No doubt much remains to be done within a liberal framework to assure all citizens, including women, the equal protection of the laws. MacKinnon, however, has little time or patience for the reasons adduced by the liberal tradition for imposing restraints on the use of government to insure equality in all spheres of life. Yet these reasons are compelling.
One reason for restraint, the liberal tradition teaches, is that while we are equal before the law, we remain unequal in important respects, and so far from seeking to make us equal in absolutely every way, it should be part of the task of just laws to respect our differences, which include varying capacities, gifts, and ideas about how to live a good life. A second reason stems from doubt about the ability of clumsy state officials and cumbersome governmental apparatus to first identify and then mold the right opinions.
Such considerations can certainly serve as an apology for complacency. But ignoring liberalism’s reasons for restraint is an invitation to mischief making and malfeasance on a grand scale.
MacKinnon is correct when she writes that “When the law of privacy restricts intrusions into intimacy, it bars changes in control over that intimacy through law.” It is wrong of her, however, to refuse to consider that there are nevertheless good reasons for keeping the state, as much as possible, out of intimate relations.
Some postmodern theorists deny that postmodernism has a stable core, asserting that the term is in large measure the invention of hostile critics who seek to dismiss a great variety of critical positions by collapsing them into a single opinion or perspective. So argues University of California at Berkeley Professor of Rhetoric and Comparative Literature, Judith Butler, in the opening paragraphs of her influential article, “Contingent Foundations: Feminism and the Question of Postmodernism.” And yet she goes on to affirm the following as axiomatic: “power pervades the very conceptual apparatus that seeks to negotiate its terms, including the subject position of the critic”; “there is no ontologically intact reflexivity to the subject which is then placed within a cultural context”; “agency is always and only a political prerogative” [italics in original]. Of course the translation of such abstract, technical language into more ordinary terms is always a tricky business, but it certainly sounds as if Butler is affirming a core set of beliefs commonly associated (and not only by hostile critics) with the postmodern viewpoint: that there is no human nature, that truth is socially constructed, and that reason is the tool of will and an expression of power.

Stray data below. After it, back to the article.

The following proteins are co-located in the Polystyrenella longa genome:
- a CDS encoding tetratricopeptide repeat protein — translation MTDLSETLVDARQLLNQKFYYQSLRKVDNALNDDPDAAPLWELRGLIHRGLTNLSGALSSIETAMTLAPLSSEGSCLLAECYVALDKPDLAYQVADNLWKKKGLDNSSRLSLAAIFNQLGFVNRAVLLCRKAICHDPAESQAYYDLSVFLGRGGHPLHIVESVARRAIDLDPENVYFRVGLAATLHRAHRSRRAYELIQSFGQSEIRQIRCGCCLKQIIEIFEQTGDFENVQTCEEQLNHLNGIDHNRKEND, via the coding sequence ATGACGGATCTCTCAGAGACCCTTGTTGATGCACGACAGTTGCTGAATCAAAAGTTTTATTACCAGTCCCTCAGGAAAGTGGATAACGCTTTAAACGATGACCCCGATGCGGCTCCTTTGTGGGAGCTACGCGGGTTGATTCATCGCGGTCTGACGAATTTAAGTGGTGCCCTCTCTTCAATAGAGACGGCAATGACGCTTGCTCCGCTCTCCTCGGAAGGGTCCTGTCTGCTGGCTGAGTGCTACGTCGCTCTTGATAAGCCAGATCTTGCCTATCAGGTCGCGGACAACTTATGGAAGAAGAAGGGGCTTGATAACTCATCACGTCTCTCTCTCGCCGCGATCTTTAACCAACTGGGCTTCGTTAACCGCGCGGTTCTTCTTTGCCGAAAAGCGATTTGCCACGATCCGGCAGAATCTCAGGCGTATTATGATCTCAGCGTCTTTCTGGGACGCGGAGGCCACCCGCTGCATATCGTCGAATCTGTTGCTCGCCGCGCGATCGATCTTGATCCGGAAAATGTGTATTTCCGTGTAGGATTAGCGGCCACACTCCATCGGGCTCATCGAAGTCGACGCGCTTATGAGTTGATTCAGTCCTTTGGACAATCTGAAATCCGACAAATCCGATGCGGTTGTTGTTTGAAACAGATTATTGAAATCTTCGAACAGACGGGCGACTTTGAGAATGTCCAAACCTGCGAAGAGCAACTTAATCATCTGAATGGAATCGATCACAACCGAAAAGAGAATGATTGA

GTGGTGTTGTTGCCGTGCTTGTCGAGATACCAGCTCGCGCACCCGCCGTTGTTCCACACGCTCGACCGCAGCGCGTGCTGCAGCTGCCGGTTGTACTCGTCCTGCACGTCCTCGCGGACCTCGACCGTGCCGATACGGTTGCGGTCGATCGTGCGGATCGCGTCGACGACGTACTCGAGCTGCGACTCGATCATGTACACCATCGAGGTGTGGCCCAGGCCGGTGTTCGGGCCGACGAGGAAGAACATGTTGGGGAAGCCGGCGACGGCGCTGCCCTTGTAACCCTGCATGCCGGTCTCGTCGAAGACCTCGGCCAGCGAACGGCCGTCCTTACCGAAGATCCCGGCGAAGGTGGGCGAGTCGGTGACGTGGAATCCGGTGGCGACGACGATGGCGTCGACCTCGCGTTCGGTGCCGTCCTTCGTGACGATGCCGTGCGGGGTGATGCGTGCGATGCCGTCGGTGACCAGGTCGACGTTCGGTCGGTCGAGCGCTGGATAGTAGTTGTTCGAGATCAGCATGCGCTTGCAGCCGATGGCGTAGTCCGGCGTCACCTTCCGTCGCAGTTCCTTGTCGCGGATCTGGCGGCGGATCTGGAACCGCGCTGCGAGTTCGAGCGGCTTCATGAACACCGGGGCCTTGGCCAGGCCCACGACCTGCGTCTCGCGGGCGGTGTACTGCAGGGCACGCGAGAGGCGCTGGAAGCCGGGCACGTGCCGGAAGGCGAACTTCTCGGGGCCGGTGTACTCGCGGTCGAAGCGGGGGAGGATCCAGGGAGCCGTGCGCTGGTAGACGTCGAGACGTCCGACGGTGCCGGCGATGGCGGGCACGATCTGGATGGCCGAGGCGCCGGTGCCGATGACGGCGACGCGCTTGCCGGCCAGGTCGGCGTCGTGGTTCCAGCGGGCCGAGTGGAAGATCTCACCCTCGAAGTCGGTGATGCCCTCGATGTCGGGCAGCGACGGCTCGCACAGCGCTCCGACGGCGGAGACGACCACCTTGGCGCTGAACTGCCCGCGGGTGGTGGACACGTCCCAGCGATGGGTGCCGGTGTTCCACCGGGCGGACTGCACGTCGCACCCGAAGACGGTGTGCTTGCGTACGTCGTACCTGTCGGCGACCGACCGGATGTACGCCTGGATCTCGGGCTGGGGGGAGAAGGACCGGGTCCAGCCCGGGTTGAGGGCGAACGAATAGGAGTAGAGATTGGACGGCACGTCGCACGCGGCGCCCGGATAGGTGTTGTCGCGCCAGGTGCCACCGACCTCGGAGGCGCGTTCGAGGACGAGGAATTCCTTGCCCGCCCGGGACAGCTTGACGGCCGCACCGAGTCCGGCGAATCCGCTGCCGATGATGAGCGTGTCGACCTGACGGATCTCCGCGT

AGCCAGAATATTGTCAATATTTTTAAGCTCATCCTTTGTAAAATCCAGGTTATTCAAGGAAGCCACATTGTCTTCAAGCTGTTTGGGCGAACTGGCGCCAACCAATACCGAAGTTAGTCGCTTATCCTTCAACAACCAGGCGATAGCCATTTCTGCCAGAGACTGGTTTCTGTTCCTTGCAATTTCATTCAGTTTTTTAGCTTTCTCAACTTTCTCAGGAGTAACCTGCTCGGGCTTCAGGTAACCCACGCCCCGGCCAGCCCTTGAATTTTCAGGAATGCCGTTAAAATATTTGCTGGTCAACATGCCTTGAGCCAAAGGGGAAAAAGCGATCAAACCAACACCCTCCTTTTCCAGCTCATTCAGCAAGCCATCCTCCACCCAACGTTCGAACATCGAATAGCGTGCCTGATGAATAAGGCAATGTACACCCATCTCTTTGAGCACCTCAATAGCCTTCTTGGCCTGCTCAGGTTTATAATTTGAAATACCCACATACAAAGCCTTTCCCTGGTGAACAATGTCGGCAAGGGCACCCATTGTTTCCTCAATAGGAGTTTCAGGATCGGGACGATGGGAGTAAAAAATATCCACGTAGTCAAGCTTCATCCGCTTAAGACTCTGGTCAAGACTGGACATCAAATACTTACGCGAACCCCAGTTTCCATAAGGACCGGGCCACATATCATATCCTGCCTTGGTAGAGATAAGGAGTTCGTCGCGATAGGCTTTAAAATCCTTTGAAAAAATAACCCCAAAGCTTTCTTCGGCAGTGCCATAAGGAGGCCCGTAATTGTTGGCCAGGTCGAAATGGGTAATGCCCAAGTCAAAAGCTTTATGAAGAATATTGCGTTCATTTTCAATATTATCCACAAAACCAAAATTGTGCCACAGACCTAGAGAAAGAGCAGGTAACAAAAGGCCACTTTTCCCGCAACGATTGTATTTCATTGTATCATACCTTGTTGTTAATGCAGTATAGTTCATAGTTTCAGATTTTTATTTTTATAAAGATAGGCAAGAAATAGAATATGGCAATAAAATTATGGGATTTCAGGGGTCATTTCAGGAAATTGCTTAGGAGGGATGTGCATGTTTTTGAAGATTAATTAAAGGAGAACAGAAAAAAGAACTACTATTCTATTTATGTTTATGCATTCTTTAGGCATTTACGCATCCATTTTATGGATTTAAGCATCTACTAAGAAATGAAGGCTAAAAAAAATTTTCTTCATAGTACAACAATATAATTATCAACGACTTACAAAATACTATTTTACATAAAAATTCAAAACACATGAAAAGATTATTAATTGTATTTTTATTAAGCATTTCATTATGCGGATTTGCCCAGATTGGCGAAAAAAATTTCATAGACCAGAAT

But there is more to postmodernism than this radical theoretical stance. There is also a governing moral intention, and Butler again is instructive. Her position, she is at pains to insist, “is not the advent of a nihilistic relativism incapable of furnishing norms, but, rather, the very precondition of a politically engaged critique.” A politically engaged critique “subversively” deploys the tools of “deconstruction” on familiar terms and categories in order “to displace them from the contexts in which they have been deployed as instruments of oppressive power.” And it seeks to expose “insidious cultural imperialism“ and the “ethnocentric bias“ of allegedly universal moral principles. Postmodernism, in short, is and understands itself to be a movement of liberation. What postmodern theorists often fail to appreciate, however, is that as a movement of liberation it is not the antithesis to, but rather a descendant of, liberalism.